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Book Review : Sins Of The Father: A Derek Stillwater Novel by Mark Terry

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There may be no more exciting, compelling, or believable series character in the techno-thriller genre today than author Mark Terry’s Dr. Derek Stillwater. Stillwater is a troubleshooter for The Department Of Homeland Security. He’s also a tough, no nonsense guy, a bit of a loner, and has little patience for red tape or procedure. Derek doesn’t stand on protocol, he crushes its neck under his foot. Especially when it gets in the way of his goal, which is usually tracking down terrorists and foiling their destructive aims. But, he’s no superman, and has plenty of human traits that make him as vulnerable as the man next door. But he is relentless and not the guy that terrorists want on their tail.

Because of Derek’s relentlessness, he has often broken the rules in pursuit of the bad guys. This gets him on the bad side of some of the inevitable political and power hungry overseers, associates, and subordinates from time to time and throughout the series (The Sins of the Father is book six and there are some short stories too.) but his successes overrule those who would stand on decorum. And, speaking of decorum, Derek blurs that line, like a batter erasing the back line of the batters box. On one such occasion, he crossed that line with Russian agent Irina Khournikova.

In Sins of the Father, that indiscretion has come back to haunt him. He travels to Russia to check into the death of Irina, with whom, he finds out, he fathered a son with. Naturally, just as he often runs into inter-agency rivalries in the U.S., he runs into resistance from Irina’s employer, the Russian FSB (their intelligence service). The FSB doesn’t want him meddling in an active investigation, both for fear he’ll embarrass them professionally, and that he may expose truths that could prove politically inconvenient if shown to the world. But Derek has never been one to spare the oppositions feelings, or indeed the feelings of agency heads and field agents in his own country.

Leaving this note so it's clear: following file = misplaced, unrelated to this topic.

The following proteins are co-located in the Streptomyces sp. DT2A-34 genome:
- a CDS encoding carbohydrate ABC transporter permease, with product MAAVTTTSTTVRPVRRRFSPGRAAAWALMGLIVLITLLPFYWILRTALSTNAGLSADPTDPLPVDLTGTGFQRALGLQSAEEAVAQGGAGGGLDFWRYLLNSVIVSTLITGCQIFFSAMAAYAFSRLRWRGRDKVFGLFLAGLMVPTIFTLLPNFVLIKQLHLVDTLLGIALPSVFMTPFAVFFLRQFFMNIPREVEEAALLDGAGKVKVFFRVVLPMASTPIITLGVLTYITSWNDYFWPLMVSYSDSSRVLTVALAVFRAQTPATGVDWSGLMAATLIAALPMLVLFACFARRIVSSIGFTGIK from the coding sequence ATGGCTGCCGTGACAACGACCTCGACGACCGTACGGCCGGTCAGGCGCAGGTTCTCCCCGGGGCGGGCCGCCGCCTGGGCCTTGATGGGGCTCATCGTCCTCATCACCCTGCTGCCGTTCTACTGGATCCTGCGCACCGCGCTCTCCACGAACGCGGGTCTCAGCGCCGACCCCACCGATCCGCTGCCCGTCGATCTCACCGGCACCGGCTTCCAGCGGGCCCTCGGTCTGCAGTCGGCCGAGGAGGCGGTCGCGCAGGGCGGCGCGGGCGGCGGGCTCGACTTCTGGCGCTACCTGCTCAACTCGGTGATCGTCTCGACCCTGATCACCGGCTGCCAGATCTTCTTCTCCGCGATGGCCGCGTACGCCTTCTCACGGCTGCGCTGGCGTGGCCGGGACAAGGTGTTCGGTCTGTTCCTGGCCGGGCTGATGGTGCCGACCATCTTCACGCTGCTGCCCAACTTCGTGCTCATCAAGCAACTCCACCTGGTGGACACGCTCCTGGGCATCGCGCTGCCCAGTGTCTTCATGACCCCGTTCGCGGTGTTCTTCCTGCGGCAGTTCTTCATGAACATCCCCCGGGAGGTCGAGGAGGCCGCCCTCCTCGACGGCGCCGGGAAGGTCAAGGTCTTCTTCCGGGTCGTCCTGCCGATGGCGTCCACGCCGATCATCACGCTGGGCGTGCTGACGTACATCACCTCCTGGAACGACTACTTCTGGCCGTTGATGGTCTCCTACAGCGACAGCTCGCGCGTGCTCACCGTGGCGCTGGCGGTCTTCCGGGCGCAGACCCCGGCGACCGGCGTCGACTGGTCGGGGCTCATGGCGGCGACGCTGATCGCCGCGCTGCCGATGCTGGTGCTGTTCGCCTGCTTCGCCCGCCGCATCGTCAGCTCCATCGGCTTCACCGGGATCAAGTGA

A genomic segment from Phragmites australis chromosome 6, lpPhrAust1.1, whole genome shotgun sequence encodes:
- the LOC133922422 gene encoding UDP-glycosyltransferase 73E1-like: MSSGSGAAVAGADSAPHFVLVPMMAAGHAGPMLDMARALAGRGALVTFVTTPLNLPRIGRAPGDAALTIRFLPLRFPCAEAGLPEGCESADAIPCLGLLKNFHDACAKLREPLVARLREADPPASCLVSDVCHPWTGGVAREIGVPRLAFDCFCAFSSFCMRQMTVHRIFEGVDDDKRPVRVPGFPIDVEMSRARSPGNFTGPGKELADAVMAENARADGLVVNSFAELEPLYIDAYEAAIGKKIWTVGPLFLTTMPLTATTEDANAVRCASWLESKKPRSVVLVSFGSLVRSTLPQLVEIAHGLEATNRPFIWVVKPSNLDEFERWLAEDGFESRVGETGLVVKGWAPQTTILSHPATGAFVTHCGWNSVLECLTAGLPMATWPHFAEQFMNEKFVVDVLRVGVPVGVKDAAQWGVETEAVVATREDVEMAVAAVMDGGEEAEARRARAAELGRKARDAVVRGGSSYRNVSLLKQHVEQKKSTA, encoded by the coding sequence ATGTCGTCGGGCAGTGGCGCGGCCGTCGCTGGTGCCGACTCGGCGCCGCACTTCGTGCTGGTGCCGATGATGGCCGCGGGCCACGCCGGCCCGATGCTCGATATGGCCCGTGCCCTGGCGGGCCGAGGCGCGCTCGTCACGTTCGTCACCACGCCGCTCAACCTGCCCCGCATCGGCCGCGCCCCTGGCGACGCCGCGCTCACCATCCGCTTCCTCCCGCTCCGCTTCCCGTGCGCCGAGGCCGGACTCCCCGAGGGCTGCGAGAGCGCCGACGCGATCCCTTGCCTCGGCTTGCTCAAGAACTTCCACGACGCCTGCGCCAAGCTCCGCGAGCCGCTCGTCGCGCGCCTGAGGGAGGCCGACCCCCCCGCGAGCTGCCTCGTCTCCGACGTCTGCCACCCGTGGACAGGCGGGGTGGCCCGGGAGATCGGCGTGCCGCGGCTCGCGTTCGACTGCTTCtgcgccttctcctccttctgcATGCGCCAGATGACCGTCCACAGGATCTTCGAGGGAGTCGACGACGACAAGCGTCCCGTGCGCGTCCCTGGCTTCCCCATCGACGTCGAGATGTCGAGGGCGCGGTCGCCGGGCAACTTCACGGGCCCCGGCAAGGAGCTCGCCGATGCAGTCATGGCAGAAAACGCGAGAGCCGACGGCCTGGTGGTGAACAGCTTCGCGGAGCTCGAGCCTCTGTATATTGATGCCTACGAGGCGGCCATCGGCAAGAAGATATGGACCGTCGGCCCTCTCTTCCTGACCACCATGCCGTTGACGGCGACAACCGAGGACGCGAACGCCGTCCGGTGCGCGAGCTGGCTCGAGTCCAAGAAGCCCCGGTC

But before he can even begin to investigate Irina’s death and cut through the red tape of Russian bureaucracy, he finds himself in the middle of a terrorist attack on the U.S. embassy. To further complicate matters, as a favor to the Secretary Of State, he agrees to investigate the apparent suicide of a U.S. weapons inspector. Along the way he meets the son he never knew he fathered with Irina. But before he can get to know his son, he is kidnapped by a Russian Gang/Terrorist group calling themselves The Red Hands. The Red Hands want Derek to end his investigation into the suicide.

If Derek abhors anything more than bureaucratic red tape and politically minded law enforcement and intelligence operatives, it is blackmail. Especially when he is on the receiving end of such threats. Teamed up with FSB Agent Konstantin Nikitinov, he sets out to retrieve his child, and he won’t let anything stand in his way. Especially the kidnappers of his child, who have it in mind to over throw the Russian government.

Derek Stillwater took the old adage, “fight fire with fire” to heart. He and Nikitinov start their own reign of terror on the Red Hands, giving them way more than they bargained for. As the story barrels towards the climax, like an M1 tank over a sand dune, Derek and Konstantin run rough-shod over criminals and officials on both sides.